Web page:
Step aside, sister

Two articles snagged my attention regarding the role, and the perception of the role, that dedicated black women played in the civil rights movement. The core message was that while women were just as committed and involved as men, they were often shuttled aside for the “big events”. They may have played key leadership roles but were not perceived to be leader with the same stature and credentials as the men. An interesting article also offers recollection about the role that white women played in the Civil Rights movement. It is worth a full read and I think the dynamics of how and why white men and women also felt compelled to add their voices deserves an analysis.

Gail Collins illustrates the tendency of women in the Civil Rights movement to mysteriously disappear during the “big moments.” When Dr.Martin Luther King went to Washing ton to give his most famous speech, prominent female activists had to walk with the wives far from the cameras Obviously, this is a factual statement but it does make me wonder: would wouldn’t the “wives” be considered legitimate spokespersons for the Civil Rights movement? I can’t imagine what sort of courage, patience, faith, and vision it must have taken to be the “wife” of a male civil rights activist. Interesting that Collins did a good job of providing examples of women but didn’t think much about the “wives.” She also makes a bit of an apology for her hero, Susan B Anthony, while claiming that we have all learned to be clear eyed about the flaws of those we admire. Collins states I know she broke her old friend Fredrick Douglass’s heart she lashed out at a government that would give the vote to “S***o” and ignore well educated middle class white women. Hmmm… Broke his heart? No, she revealed herself, apparently Collins believes feminists cannot critique feminists when they cover their disappointment with racist assumptions.

According to Collins several women asked that at least one woman be included in the speeches that day. They were told that there was female participation because Marian Anderson and Mahalia Jackson were going to sing. The women wanted Diane Nash to provide a voice.

Nash is the young woman wearing glasses.

Nash was a clever tactician recruiting white women to sit with black men at lunch counters. No doubt she realized the local potential for violence might be diminished.Nash was profoundly influenced by the teachings of Ghandi. She specified in a speech that the idea of “non-violence” did not fully explain the intent of acting peacefully for change. Nash argued that the foundations of the civil rights movement were driven by a Agapic energy which was a force based on a “love energy” that acts to heal of teach the opponent. Years after Diane Nash was relegated to the back of the procession in Washington she received a Distinguished American award from the Kennedy Library. Dr.King himself presented Diane Nash with the Rosa Parks award from the SCLC in 1965. Nash actually helped plan the very march where she wasn’t considered important enough to speak at. In addition, she helped put together the strategy for the right to vote movement in Selma that in itself lead to the Voting Rights Act of 1965.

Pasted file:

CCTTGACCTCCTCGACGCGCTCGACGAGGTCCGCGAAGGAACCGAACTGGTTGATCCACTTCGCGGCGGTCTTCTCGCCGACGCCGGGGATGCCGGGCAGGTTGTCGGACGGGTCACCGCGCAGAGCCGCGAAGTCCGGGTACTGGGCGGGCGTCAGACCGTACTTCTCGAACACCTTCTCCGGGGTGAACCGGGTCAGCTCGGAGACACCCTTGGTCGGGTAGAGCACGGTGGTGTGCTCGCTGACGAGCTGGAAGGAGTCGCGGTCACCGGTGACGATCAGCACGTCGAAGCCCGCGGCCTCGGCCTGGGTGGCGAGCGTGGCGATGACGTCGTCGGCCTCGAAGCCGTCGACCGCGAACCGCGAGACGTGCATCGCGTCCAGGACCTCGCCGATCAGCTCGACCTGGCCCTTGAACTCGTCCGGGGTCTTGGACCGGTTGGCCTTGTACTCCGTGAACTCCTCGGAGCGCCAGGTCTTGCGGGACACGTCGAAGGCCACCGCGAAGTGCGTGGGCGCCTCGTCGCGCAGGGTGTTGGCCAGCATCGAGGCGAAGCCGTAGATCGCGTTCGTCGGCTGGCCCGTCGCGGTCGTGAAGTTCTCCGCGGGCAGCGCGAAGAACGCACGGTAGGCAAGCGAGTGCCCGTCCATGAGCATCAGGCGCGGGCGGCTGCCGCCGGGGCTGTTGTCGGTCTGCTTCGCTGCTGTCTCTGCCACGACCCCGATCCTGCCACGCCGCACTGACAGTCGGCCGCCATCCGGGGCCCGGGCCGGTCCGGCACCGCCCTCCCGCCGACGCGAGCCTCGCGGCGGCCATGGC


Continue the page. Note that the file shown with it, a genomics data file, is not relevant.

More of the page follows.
Women were very much aware that while they were valued, they did not receive the corresponding recognition from men in the civil rights movement. A position paper from SNCC written anonymously details some of the concerns they had. The anonymous nature of the statement might indicate that women in  SNCC were caught between wanting to have a voice and wishing to avoid public dissent that could undermine the goals and give ammunition to potential adversaries. Their concerns were basic but real and telling.

Capable, responsible, and experienced women who are in leadership positions can expect to have to defer to a man on their project for final decision making.

One of SNCC’s main administrative officers apologizes for the appointment of a woman as a interim project direct in a key Mississippi project area.

Any woman in SNCC, no matter what her position or experience, has been asked to take minutes in a meeting when she and other women are outnumbered by men.

The paper finishes by hoping that there will be a day when the movement will start the slow process of changing values and ideas so that all of us gradually come to understand that this is no more a man’s world than it is a white world. Would any of these women have called themselves feminists? Does it matter? They articulated the basic constraints women felt and experienced as the 1960’s pressed on. This particular paper was published in 1964. It certainly helps puncture the idea that the women’s movement was about white female discontent and assertion.